But the Veloster’s main trademark remains. If you approach it from the driver’s side, it is a compact little 2-door coupe; approach it from the passenger side, and it appears to be a compact 4-door sedan. In reality, it is both. The Veloster has a large door on the driver’s side, although you could still squeeze behind the driver’s bucket into the rear. But no need. On the passenger side, there are two doors, big enough in front, and conveniently sized for easy entrance to the rear.

    Mike O’Brien, the affable vice president for product planning for Hyundai America, calls it a “compact sporty car,” and that covers it well. It will continue the unique 2-plus-1 door design, and its center dual exhausts. It also adds all the latest safety and security items, such as blind spot alert, rear cross traffic warning, and adds the ability to execute voice commands. Wireless charging gives it a progressive feature, and it also provides attention alert, to startle you back to full focus if it senses that your senses are fading.

   Veloster used to be underpowered, with an adequate normally-aspirated 1.6-liter engine. For 2019, there is a proven 2.0-liter 4-cylinder, with Atkinson cycle valve-delay operation, as seen in the Elantra and new Kona SUV. It delivers 147 horsepower at 6,200 RPMs and 132 foot-pounds of torque at 6,000.

   Those are decent numbers, but the optional engine is a prize — a 1.6-liter turbocharged 4, producing 201 horsepower at 6,000 revs and an impressive 195 foot-pounds of torque that maintains that peak from 1,500 to 4,500 RPMs — or, from idle speed to don’t-attract-the-cops.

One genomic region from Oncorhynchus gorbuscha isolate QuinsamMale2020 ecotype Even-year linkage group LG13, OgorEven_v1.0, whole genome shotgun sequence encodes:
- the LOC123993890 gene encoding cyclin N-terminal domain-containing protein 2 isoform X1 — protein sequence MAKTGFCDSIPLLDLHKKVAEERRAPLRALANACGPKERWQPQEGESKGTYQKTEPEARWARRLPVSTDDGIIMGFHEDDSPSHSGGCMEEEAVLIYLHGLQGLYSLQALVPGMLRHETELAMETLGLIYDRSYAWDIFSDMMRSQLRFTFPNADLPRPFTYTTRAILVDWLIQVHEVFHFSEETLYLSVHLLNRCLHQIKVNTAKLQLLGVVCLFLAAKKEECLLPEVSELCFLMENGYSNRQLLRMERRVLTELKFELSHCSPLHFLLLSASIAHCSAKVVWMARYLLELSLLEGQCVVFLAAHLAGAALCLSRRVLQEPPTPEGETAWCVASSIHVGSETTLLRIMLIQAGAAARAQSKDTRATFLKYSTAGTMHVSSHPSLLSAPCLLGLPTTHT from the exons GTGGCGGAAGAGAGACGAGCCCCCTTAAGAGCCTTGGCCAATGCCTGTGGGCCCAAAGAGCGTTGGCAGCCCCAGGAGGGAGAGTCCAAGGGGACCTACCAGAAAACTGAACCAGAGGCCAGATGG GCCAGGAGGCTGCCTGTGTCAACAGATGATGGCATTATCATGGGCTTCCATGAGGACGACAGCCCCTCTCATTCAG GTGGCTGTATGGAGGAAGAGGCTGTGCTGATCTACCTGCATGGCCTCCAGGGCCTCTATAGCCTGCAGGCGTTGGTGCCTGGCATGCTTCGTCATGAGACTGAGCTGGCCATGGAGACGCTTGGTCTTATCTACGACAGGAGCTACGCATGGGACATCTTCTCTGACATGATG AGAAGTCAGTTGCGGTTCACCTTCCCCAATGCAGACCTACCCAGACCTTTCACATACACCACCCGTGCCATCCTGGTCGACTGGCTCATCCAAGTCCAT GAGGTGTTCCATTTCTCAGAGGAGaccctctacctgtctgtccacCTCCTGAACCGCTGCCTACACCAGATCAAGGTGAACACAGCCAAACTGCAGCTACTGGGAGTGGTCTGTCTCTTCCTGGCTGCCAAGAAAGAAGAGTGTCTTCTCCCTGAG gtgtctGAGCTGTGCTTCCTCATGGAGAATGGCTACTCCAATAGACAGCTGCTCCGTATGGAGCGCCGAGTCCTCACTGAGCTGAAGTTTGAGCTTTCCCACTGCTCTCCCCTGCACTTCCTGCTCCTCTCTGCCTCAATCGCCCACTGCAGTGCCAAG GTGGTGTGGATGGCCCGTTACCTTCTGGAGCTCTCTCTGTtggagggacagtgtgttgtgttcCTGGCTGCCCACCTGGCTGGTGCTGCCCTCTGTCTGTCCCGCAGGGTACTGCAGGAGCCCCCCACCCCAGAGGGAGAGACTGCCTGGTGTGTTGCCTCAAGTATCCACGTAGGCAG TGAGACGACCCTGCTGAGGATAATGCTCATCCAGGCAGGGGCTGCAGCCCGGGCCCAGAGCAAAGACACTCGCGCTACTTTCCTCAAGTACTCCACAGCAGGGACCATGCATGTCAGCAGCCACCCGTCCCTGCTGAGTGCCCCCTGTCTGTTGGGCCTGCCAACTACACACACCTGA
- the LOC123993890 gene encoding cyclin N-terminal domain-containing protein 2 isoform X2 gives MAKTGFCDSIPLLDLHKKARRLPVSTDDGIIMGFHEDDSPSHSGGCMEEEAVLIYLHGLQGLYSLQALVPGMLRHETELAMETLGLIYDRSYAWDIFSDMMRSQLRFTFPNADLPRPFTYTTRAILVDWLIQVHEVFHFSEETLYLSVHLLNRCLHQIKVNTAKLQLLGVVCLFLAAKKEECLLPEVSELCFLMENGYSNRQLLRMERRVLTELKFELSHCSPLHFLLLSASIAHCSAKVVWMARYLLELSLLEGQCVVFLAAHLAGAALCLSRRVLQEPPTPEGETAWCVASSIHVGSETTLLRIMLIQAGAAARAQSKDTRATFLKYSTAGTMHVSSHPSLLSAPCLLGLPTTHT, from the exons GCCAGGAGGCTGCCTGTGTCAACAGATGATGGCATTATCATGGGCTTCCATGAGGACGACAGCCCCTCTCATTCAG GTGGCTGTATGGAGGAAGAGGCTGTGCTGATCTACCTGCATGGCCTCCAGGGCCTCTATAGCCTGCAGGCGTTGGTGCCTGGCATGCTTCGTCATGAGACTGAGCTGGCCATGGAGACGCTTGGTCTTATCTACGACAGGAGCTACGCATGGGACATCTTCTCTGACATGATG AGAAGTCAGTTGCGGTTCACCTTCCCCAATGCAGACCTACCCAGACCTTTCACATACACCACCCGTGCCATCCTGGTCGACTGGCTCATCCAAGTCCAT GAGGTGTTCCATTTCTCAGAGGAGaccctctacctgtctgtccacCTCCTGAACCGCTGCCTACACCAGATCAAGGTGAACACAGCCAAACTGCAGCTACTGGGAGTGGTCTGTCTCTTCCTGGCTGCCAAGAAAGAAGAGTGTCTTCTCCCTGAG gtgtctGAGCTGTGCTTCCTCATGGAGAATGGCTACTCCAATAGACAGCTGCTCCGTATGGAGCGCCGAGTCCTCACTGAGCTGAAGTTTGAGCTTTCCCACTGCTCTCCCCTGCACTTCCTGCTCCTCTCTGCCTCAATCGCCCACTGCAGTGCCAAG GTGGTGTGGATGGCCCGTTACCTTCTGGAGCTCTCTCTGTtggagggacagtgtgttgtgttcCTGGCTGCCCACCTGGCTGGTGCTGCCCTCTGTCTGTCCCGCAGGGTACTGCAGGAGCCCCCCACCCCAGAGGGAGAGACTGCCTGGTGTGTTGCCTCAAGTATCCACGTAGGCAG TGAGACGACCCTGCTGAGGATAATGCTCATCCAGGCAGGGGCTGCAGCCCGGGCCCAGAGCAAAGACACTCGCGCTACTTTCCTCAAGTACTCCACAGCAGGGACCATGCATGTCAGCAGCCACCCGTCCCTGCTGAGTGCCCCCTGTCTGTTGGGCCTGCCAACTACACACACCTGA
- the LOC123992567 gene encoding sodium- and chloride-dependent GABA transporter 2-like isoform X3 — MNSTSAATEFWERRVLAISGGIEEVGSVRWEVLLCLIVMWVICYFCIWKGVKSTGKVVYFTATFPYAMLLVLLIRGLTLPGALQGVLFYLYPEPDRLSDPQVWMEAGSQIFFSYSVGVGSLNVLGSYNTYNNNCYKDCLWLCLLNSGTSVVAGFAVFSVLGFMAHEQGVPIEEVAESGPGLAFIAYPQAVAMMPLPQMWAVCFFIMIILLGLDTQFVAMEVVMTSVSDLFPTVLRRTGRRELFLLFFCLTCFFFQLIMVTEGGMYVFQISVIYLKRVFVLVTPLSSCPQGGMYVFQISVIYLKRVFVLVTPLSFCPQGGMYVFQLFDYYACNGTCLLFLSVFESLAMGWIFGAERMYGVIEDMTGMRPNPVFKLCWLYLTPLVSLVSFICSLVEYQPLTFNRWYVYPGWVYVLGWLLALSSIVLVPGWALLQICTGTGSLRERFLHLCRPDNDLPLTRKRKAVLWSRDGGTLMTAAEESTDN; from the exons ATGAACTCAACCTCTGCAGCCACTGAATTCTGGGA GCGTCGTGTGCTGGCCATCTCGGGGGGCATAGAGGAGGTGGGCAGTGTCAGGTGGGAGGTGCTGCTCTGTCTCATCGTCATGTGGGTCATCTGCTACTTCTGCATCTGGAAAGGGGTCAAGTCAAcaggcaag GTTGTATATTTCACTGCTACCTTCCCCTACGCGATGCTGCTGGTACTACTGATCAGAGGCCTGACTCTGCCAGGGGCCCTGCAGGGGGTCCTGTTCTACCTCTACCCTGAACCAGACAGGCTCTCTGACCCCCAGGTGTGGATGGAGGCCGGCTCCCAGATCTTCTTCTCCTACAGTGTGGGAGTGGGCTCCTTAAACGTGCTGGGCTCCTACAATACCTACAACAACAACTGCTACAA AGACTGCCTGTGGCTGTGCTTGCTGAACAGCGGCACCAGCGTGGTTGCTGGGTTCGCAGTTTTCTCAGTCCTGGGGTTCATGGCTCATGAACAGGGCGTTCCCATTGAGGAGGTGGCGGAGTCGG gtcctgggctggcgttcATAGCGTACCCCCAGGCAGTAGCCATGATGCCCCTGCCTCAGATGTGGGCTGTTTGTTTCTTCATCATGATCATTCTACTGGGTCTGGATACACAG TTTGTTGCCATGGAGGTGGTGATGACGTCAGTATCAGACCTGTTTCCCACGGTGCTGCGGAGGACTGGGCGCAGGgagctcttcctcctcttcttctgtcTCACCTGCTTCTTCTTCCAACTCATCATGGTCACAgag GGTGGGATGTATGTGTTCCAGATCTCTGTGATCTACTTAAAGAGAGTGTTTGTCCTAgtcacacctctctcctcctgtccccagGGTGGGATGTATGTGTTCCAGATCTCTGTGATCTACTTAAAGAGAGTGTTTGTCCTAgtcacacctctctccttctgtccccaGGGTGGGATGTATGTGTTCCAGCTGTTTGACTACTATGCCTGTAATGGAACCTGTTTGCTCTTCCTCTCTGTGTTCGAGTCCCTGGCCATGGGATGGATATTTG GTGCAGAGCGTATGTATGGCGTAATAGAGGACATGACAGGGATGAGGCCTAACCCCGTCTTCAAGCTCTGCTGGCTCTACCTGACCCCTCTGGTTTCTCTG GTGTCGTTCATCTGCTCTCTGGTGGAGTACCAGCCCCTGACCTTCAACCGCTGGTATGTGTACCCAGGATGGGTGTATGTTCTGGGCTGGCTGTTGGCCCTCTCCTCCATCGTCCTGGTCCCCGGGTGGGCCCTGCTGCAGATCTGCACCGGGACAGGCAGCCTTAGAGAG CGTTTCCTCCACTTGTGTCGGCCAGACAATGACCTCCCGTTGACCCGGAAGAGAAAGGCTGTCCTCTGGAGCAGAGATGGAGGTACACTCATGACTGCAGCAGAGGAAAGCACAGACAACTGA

Hyundai acknowledges that Veloster is a niche car, but it fits the company’s carefully timed plan to offer performance options on top of economy and quality at an affordable price. O’Brien points out that the median age of Hyundai buyers is 55, and for Veloster it is 49, helping lead into that lucrative younger-buyer element. Also, 45 percent of Veloster buyers traded their cars in for another Hyundai product.


Some of the odd bulges have been smoothed out, as the Veloster transforms into a smooth sporty coupe.

The new Veloster, however, might prove to be a destination more than a stepping stone, because along with all its features that are above its quirkiness and station, it also adds a strong dose of performance.

   Hyundai had a regional introduction for the Veloster and the Kona,  in Detroit. Part of the reason, officials said, was to show the U.S. media that this time Detroit is serious about recreating itself and eliminating its long-standing blight and boarded-up locations. So part of the programmed drive route took us through some urban areas so we could see for ourselves. By luck, I had enlisted an old friend, Frank Washington, as codriver. Frank and I have often driven together, but this time it was special, because he’s a black man who has lived in the tough areas of Detroit, and as we drove, he was able to give me a graphic tour of what new projects are happening and what historic site it might have been.

   As it turned out, we drove only the turbo 1.6 version of the Veloster, and were impressed, especially with its coordination with the 7-speed dual-clutch automatic. With paddle shifters on the 7-speed, we were impressed with the car’s handling.

Cleanly restyled interior enhances driving pleasure with Veloster’s new features.

   We were supposed to switch to the 2.0, but instead I jumped at the chance to try the sportier “R Spec” version, with flashier appearance and Hyundai’s homebuilt 6-speed stick, that shifts as smoothly as any manual in the industry.

   Suspension has been modified, revised in the front, with multilink replacing the beam unit at the rear, which enhances all Veloster new models, but the R-Spec adds special 18-inch alloys with high-performance Michelin Pilot tires with the new suspension stiffened and steering also tightened, plus an enhanced “exhaust character” gizmo. You can set the car for normal, sport, or smart, and if you like the exhaust sound, you can pipe in “active engine sound” and either increase the volumn or eliminate it electronically through the audio system speakers.

   Fuel economy rates 28 city and 34 highway in the Ultimate 1.6-turbo, while the R-Spec offers 26/33. The 2.0 should get as good and maybe more miles per gallon, just because you wouldn’t be expected to drive it as hard.